Local industrial enterprises often approach the University of Malta for collaboration in their research. Martina Borg meets one of the family enterprises working with researchers to bring its founder’s idea to life.
The old adage goes that necessity is the mother of all invention. Just ask the people contemplating innovative pole design in the deserts of Saudi Arabia if you doubt it. Taking invention to the next level often requires plenty of sweat, sacrifice, and funds. Nephew and uncle Etienne Scerri and Felix Baldacchino inherited their family’s dream, and they are preparing to launch their product locally.
ʻIt all started with an idea I had while travelling on business in Saudi Arabia,ʼ Silvercraft Products Ltd director Felix Baldacchino explains. ʻI was told that simple structures like street poles often struggled with the harsh temperatures of the country, and that giving them a long life was costing the country some money.ʼ
This conversation slowly germinated into an idea, which culminated in a simple sketch that Felix’s father Francis, the 93-year-old founder of the firm, shared with his son. Silvercraft CEO Etienne Scerri, Felix’s nephew, explains that this project is representative of the way the family-owned business is run. ʻSomeone perceives a need from everyday life, and we all have a think and share ideas. In this case, my father came up with a small model of what this project could look like,ʼ Baldacchino adds.
Invention has been a family tradition for the past 60 years. When Francis Baldacchino founded Silvercraft, the goal was to create innovative fibreglass products. Now the gene is being passed on — Felix’s brother, who is also part of the company, has considerable expertise in the use of metal in structures, while Scerri affectionately calls his uncle ‘the machine whisperer’ for his technical mind.
ʻDevelopment of [our] concept started back in 2007, and we created a two-metre-long prototype using our own funds after about three years of research,ʼ Scerri says. ʻHowever, the company soon faced a funding problem, so we reached out to Prof. [Duncan] Camilleri and pitched our idea,ʼ he adds.
Head of the UM’s Mechanical Engineering Department and project leader Prof. Ing. Duncan Camilleri stresses that the department is keen on helping small companies turn passion projects into realities. Researchers are working with companies on projects ranging from energy storage to aerospace.
These poles would be able to take on heavy loads while remaining flexible, and since they are tapered they will require less material, making them cheaper — music to the market’s ears.
ʻWe like to encourage employees to express ideas and brainstorm about research,ʼ Scerri explains, flanked by former UM graduate Neil Gerada. Thanks to the company’s close ties to the University, Gerada was able to conduct research with them for his degree, resulting in him joining the company after graduation.
Camilleri explains that Silvercraft has historically been supportive of students, with sponsorships for research and projects over the years cementing a collaborative bond between the institutions. This bond is one reason why Camilleri decided to jump on board this project and seek funding for it.
He adds that the 10-year relationship has allowed students to develop, optimise, and test features such as pressure vessels and pipe components used in reverse osmosis plants. ʻWe’ve already secured funds for another project with Silvercraft, looking into fibre-reinforced composite structures [constructions that involve dissimilar materials] for civil application, and then, as now, we were presented with an inventive and well-researched idea,ʼ Camilleri says. ʻIn both these situations, the company started off from a simple idea and a pioneering product, and presented us with initial research into how this can improve the market,ʼ he continues.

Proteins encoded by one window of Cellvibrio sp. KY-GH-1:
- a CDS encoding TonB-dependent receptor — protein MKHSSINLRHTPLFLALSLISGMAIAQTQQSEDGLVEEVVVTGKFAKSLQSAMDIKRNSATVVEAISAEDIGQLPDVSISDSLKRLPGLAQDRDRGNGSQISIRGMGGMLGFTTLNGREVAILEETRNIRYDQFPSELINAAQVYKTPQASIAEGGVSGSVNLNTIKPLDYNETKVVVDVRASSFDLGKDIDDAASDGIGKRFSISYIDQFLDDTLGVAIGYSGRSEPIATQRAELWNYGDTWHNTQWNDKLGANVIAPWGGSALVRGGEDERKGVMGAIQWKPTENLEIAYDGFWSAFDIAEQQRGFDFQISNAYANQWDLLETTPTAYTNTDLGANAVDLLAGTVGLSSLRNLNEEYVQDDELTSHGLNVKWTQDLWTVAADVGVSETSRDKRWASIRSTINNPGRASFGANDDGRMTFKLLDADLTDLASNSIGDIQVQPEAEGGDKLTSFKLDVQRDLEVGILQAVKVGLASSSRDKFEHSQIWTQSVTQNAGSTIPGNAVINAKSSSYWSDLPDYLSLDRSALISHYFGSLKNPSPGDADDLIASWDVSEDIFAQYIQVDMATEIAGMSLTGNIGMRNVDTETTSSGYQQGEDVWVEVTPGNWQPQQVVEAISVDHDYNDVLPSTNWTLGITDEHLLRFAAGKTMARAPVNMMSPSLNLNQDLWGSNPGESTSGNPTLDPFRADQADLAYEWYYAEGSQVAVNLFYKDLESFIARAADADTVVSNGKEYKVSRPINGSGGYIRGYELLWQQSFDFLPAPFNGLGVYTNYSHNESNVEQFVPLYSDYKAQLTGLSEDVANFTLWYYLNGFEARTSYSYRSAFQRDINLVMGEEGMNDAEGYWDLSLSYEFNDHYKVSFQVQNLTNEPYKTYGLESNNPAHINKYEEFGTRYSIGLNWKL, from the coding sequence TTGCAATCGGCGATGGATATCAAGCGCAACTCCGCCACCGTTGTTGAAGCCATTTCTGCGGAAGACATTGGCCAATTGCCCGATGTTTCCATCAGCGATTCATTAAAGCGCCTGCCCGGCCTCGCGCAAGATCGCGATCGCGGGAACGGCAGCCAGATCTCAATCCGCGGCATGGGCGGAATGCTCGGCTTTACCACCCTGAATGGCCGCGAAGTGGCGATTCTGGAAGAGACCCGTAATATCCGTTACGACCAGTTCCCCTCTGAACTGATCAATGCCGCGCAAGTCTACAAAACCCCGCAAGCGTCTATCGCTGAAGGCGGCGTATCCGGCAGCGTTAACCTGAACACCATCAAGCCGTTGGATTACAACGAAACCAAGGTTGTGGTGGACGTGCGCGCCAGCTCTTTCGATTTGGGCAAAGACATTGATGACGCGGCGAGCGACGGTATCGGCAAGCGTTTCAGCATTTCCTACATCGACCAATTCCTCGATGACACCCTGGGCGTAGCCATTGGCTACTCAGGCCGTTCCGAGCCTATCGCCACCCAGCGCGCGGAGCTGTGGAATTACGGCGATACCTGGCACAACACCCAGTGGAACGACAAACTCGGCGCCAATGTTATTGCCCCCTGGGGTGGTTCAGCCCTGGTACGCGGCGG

ʻSomeone perceives a need from everyday life, and we all have a think and share ideas. In this case, my father came up with a small model of what this project could look like,ʼ Baldacchino adds.
Scerri chimes in to explain that although the use of fibreglass in poles is not news, there is a limit to the length and strength of Glass Fibre Reinforced Composite Poles (GFRCP). ʻWe believe we have found a way to surpass that limit and ensure that the poles are still strong enough to do their job,ʼ Scerri says.
The implications of Silvercraft’s project can be far-reaching. These poles would be able to take on heavy loads while remaining flexible, and since they are tapered they will require less material, making them cheaper — music to the market’s ears. ʻProducts made in this way can range from electricity poles, crane structures, scaffolding, trusses, lattice structures for civil applications, and even wind turbines,ʼ Camilleri explains.
He adds that UM, through funding by the Malta Council for Science and Technology, immediately agreed to fund the creation of another, longer prototype, using this innovative technology. And this is the challenge they are working on now — an eight-metre prototype that will allow the company to roll out the product locally and test the machine used to build these poles for the worldwide market.
The road ahead for this team is still a long one, with further research and patents needed, but the sense of collaboration and support behind it is palpable. Capitalising on the different skills within the family, from technical savvy to management, is a part of the puzzle. The other part is reaching out to where complementary skills are. From a sketch to a prototype, from recruiting a student to approaching a research institution, working collaboratively pays off.
The project ‘Advanced Revolutionary Manufacturing Solutions and Development of Novel GFRP Composite Poles ARM-D-COP’ is financed by the Malta Council for Science & Technology through FUSION: The R&I Technology Development Programme 2018.